“I don’t think we have any such thing as royalty or nobility that exempts them,” says Ervin of the White House, and one realizes how much the issues of the American Revolution are living ones to him and not eighth-grade clichés. He has been a consistent and eloquent enemy of such ominous inspirations as no-knock laws and military surveillance of civilians.Ervin is a States’ Rights man on Constitutional grounds. Ironically, he is vilified by rightists who just a year ago were complacent “strict constructionists”: Jim Fuller of the Charlotte (N.C.) Observer reports his newspaper gets calls at all hours of the day and night, some from as far away as Houston, demanding that “that fat, senile old man” lay off the President. “The most common threat,” Fuller says, “is castration.” Ervin doesn’t look worried.”
A Black Cloud of Distrust
[May 17th, 1973]
“We are beginning these hearings today in an atmosphere of utmost gravity. The questions, that have been raised in the wake of the June 17th break-in, strike at the very undergirding of our democracy. If the many allegations made to this date are true, then the burglars who broke into the headquarters of the Democratic National Committee at the Watergate were in effect breaking into the home of every citizen of the United States.”
“If these allegations prove to be true, what they were seeking to steal was not the jewels, money or other property of American citizens, but something much more valuable—their most precious heritage, the right to vote in a free election. Since that day, a mood of incredulity has prevailed among our populace, and it is the constitutional duty of this committee to allay the fears being expressed by the citizenry, and to establish the factual bases upon which these fears have been founded.The Founding Fathers, having participated in the struggle against arbitrary power, comprehended some eternal truths respecting men and government. They knew that those who are entrusted with power are susceptible to the disease of tyrants, which George Washington rightly described as “love of power and the proneness to abuse it.” For that reason, they realized that the power of public officers should be defined by laws which they, as well as the people, are obligated to obey.”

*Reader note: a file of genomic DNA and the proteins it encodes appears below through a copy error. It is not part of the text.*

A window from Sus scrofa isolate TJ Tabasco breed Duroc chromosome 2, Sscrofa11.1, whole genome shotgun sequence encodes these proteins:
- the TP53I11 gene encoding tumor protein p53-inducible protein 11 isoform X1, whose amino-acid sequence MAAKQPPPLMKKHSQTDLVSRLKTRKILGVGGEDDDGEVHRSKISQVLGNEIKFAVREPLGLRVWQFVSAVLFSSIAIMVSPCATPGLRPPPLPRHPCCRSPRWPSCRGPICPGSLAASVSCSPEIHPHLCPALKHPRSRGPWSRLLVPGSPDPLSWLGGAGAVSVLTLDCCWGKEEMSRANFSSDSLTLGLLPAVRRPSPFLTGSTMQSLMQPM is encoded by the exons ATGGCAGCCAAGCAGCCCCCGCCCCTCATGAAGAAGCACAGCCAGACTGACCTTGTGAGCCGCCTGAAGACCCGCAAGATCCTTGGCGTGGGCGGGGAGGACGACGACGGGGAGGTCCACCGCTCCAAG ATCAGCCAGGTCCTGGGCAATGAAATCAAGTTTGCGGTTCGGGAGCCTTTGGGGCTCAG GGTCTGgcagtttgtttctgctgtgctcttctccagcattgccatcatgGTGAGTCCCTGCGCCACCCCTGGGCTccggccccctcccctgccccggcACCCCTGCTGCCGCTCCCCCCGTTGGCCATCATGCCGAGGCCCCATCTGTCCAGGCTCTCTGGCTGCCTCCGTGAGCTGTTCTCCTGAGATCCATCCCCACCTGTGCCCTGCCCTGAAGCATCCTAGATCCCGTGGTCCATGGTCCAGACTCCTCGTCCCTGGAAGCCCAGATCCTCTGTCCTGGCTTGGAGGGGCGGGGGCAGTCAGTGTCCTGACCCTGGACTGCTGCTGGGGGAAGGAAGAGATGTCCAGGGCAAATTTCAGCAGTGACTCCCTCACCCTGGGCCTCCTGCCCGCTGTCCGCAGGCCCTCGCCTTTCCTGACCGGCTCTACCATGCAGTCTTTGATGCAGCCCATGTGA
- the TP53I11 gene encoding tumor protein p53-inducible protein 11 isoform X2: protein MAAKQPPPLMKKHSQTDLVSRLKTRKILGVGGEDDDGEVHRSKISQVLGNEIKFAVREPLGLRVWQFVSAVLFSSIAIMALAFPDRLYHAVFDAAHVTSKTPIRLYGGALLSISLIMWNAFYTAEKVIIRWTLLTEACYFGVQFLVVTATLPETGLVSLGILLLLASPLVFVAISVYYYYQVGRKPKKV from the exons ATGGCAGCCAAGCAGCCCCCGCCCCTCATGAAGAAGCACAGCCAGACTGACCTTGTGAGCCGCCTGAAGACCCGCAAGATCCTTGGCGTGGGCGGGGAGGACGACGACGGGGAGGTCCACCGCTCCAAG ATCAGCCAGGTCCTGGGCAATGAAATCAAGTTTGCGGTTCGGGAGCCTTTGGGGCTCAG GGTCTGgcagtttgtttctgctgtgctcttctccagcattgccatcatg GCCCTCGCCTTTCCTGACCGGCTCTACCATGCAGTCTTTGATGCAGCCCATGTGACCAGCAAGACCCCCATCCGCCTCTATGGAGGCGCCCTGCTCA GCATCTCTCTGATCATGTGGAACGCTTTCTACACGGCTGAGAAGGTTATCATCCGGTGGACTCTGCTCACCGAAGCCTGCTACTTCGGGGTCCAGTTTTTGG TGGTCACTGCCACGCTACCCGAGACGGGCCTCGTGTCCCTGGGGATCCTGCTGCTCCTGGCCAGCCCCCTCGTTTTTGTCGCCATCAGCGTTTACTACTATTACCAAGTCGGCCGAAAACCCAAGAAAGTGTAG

“The Constitution, later adopted amendments and, more specifically, statutory law provide that the electoral processes shall be conducted by the people, outside the confines of the formal branches of government, and through a political process that must operate under the strictures of law and ethical guidelines, but independent of the overwhelming power of the government itself. Only then can we be sure that each electoral process cannot be made to serve as the mere handmaiden of a particular Administration in power.”
“The accusations that have been leveled and the evidence of wrongdoing that has surfaced has cast a black cloud of distrust over our entire society. Our citizens do not know whom to believe, and many of them have concluded that all the processes of government have become so compromised that honest governance has been rendered impossible. We believe that the health, if not the survival, of our social structure and of our form of government requires the most candid and public investigation of all the evidence…. As the elected representatives of the people, we would be derelict in our duty to them if we failed to pursue our mission expeditiously, fully, and with the utmost fairness. The nation and history itself are watching us. We cannot fail our mission.”
Article Link: Sermon on the Hill: Sam Ervin Quotes from Watergate Hearing …http://www.rollingstone.com 9/13/1973